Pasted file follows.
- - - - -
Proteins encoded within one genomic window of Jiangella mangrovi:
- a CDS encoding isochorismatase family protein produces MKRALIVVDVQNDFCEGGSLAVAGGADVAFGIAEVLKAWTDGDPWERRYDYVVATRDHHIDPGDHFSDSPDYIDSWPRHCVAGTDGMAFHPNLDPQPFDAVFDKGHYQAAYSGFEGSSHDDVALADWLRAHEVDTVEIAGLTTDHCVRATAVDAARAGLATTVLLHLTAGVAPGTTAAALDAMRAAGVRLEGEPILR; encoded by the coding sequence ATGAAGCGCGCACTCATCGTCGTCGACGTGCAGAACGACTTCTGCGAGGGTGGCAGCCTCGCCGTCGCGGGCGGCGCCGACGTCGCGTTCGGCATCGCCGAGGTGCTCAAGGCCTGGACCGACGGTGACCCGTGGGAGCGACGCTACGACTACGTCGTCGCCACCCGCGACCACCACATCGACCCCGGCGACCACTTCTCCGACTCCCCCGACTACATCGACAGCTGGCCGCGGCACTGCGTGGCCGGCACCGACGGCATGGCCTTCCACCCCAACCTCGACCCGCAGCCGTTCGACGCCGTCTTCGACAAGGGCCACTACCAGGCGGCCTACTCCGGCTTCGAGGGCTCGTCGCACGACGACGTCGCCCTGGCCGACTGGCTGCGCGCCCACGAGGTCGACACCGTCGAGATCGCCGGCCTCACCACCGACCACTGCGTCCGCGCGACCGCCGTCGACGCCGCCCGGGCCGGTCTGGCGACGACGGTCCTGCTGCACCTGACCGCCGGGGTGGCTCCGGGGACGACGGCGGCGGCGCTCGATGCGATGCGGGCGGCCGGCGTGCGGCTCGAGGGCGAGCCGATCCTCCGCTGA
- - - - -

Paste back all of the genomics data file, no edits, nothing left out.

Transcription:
Proteins encoded within one genomic window of Jiangella mangrovi:
- a CDS encoding isochorismatase family protein produces MKRALIVVDVQNDFCEGGSLAVAGGADVAFGIAEVLKAWTDGDPWERRYDYVVATRDHHIDPGDHFSDSPDYIDSWPRHCVAGTDGMAFHPNLDPQPFDAVFDKGHYQAAYSGFEGSSHDDVALADWLRAHEVDTVEIAGLTTDHCVRATAVDAARAGLATTVLLHLTAGVAPGTTAAALDAMRAAGVRLEGEPILR; encoded by the coding sequence ATGAAGCGCGCACTCATCGTCGTCGACGTGCAGAACGACTTCTGCGAGGGTGGCAGCCTCGCCGTCGCGGGCGGCGCCGACGTCGCGTTCGGCATCGCCGAGGTGCTCAAGGCCTGGACCGACGGTGACCCGTGGGAGCGACGCTACGACTACGTCGTCGCCACCCGCGACCACCACATCGACCCCGGCGACCACTTCTCCGACTCCCCCGACTACATCGACAGCTGGCCGCGGCACTGCGTGGCCGGCACCGACGGCATGGCCTTCCACCCCAACCTCGACCCGCAGCCGTTCGACGCCGTCTTCGACAAGGGCCACTACCAGGCGGCCTACTCCGGCTTCGAGGGCTCGTCGCACGACGACGTCGCCCTGGCCGACTGGCTGCGCGCCCACGAGGTCGACACCGTCGAGATCGCCGGCCTCACCACCGACCACTGCGTCCGCGCGACCGCCGTCGACGCCGCCCGGGCCGGTCTGGCGACGACGGTCCTGCTGCACCTGACCGCCGGGGTGGCTCCGGGGACGACGGCGGCGGCGCTCGATGCGATGCGGGCGGCCGGCGTGCGGCTCGAGGGCGAGCCGATCCTCCGCTGA